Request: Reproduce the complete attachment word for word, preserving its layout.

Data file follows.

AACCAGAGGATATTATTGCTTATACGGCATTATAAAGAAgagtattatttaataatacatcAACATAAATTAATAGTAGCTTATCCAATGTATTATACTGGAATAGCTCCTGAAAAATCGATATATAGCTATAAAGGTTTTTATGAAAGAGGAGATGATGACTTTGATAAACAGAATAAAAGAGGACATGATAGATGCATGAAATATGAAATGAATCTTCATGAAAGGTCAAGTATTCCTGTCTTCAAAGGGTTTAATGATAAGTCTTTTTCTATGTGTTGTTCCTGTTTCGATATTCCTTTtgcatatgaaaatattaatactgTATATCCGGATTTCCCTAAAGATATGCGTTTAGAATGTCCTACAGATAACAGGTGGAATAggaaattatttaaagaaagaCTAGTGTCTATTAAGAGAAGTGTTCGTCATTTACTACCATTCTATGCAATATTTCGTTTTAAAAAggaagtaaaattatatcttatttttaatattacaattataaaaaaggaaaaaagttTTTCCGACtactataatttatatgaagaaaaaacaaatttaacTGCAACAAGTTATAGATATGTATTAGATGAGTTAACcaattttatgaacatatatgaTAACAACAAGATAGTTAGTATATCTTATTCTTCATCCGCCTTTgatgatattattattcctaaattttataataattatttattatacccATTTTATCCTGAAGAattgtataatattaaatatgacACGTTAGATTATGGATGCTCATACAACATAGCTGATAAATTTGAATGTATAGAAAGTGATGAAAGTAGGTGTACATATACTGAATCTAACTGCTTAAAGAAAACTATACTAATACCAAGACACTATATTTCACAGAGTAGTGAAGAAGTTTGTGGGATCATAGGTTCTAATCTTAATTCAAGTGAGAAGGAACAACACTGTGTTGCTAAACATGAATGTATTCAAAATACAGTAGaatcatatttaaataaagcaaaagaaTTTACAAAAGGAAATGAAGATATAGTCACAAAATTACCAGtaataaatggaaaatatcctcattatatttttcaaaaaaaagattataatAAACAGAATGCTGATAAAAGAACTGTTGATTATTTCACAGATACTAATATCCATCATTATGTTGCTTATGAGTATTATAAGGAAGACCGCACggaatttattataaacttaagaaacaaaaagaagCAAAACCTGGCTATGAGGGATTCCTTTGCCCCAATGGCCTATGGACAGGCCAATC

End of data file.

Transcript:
AACCAGAGGATATTATTGCTTATACGGCATTATAAAGAAgagtattatttaataatacatcAACATAAATTAATAGTAGCTTATCCAATGTATTATACTGGAATAGCTCCTGAAAAATCGATATATAGCTATAAAGGTTTTTATGAAAGAGGAGATGATGACTTTGATAAACAGAATAAAAGAGGACATGATAGATGCATGAAATATGAAATGAATCTTCATGAAAGGTCAAGTATTCCTGTCTTCAAAGGGTTTAATGATAAGTCTTTTTCTATGTGTTGTTCCTGTTTCGATATTCCTTTtgcatatgaaaatattaatactgTATATCCGGATTTCCCTAAAGATATGCGTTTAGAATGTCCTACAGATAACAGGTGGAATAggaaattatttaaagaaagaCTAGTGTCTATTAAGAGAAGTGTTCGTCATTTACTACCATTCTATGCAATATTTCGTTTTAAAAAggaagtaaaattatatcttatttttaatattacaattataaaaaaggaaaaaagttTTTCCGACtactataatttatatgaagaaaaaacaaatttaacTGCAACAAGTTATAGATATGTATTAGATGAGTTAACcaattttatgaacatatatgaTAACAACAAGATAGTTAGTATATCTTATTCTTCATCCGCCTTTgatgatattattattcctaaattttataataattatttattatacccATTTTATCCTGAAGAattgtataatattaaatatgacACGTTAGATTATGGATGCTCATACAACATAGCTGATAAATTTGAATGTATAGAAAGTGATGAAAGTAGGTGTACATATACTGAATCTAACTGCTTAAAGAAAACTATACTAATACCAAGACACTATATTTCACAGAGTAGTGAAGAAGTTTGTGGGATCATAGGTTCTAATCTTAATTCAAGTGAGAAGGAACAACACTGTGTTGCTAAACATGAATGTATTCAAAATACAGTAGaatcatatttaaataaagcaaaagaaTTTACAAAAGGAAATGAAGATATAGTCACAAAATTACCAGtaataaatggaaaatatcctcattatatttttcaaaaaaaagattataatAAACAGAATGCTGATAAAAGAACTGTTGATTATTTCACAGATACTAATATCCATCATTATGTTGCTTATGAGTATTATAAGGAAGACCGCACggaatttattataaacttaagaaacaaaaagaagCAAAACCTGGCTATGAGGGATTCCTTTGCCCCAATGGCCTATGGACAGGCCAATC